Browse Prior Art Database

Structured Graphic Set Translation

IP.com Disclosure Number: IPCOM000046782D
Original Publication Date: 1983-Aug-01
Included in the Prior Art Database: 2005-Feb-07
Document File: 2 page(s) / 14K

Publishing Venue

IBM

Related People

Barnes, JG: AUTHOR [+2]

Abstract

The present technique enables small computer systems to support multiple keyboards and print documents generated by this multiplicity of keyboards to satisfy the varying graphic and symbol requirements of each country. Each of the characters and/or graphics included on a print element exist at a particular physical location on the element. For a wide range of characters, the locations are the same on a wide variety of print elements. For example, a lower case "a" will exist at the same location on many of the print elements available for a particular printer. A change in keyboard coding presents no problem for this character as long as the character exists at the expected physical location on the print element being used.

This text was extracted from a PDF file.
This is the abbreviated version, containing approximately 52% of the total text.

Page 1 of 2

Structured Graphic Set Translation

The present technique enables small computer systems to support multiple keyboards and print documents generated by this multiplicity of keyboards to satisfy the varying graphic and symbol requirements of each country. Each of the characters and/or graphics included on a print element exist at a particular physical location on the element.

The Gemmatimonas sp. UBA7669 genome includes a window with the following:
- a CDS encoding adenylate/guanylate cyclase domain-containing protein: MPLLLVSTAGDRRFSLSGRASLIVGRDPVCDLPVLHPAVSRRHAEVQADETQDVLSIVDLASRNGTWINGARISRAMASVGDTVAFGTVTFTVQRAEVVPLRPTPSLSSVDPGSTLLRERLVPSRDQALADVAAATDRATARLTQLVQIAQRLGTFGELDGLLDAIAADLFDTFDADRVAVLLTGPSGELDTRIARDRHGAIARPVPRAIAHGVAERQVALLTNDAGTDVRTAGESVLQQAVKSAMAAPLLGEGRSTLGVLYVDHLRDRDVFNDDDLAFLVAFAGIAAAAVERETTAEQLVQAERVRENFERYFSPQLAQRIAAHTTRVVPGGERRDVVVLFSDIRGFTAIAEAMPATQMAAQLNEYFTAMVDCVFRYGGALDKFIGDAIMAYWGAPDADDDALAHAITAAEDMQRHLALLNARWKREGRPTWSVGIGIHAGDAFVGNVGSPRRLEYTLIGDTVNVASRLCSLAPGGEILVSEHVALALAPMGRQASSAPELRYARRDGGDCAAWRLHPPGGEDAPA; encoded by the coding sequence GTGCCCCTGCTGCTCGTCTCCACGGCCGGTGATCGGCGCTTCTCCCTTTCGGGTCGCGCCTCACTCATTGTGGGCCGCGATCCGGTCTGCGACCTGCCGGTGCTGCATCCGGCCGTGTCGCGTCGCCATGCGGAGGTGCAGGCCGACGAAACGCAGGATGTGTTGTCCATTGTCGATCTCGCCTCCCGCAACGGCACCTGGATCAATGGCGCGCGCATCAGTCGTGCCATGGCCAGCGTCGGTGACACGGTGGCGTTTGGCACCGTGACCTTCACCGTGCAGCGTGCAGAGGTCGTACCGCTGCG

For a wide range of characters, the locations are the same on a wide variety of print elements. For example, a lower case "a" will exist at the same location on many of the print elements available for a particular printer. A change in keyboard coding presents no problem for this character as long as the character exists at the expected physical location on the print element being used. However, certain characters exist at different physical locations on different print elements available to a particular printer. If the encoding keyboard does not match the print element being used, a different character than that keyed will be printed, although the keyed character might be available on the print element. With the present technique there is a recoding of keyed characters to cause the intended character to be printed from the print element being used. There are instances in which a composite character, for example, an overstruck "a" to produce the symbol "â", is called for by the keyboard coding. This composite character is not available as a single character on a wide range of print elements, but both the overstrike "OE" and lower case "a" characters are widely available on many print elements. If both are available on the print element in use, the character can be constructed according to this technique. The Structured Graphic Set Translation (SGST), which consists of an algorithm and table structure, provides an efficient means for small computer systems to support multiple keyboards. The SGST technique consolidates all unique graphics that are supported by the system into a system graphic set. The system graphic set assigns a number (referred to as a reorder number) to each unique graphic. Assume the reorder number range is from 0 to "Z", where Z is a number equal to or greater than the number of unique graphics supported by the system. The numbers are...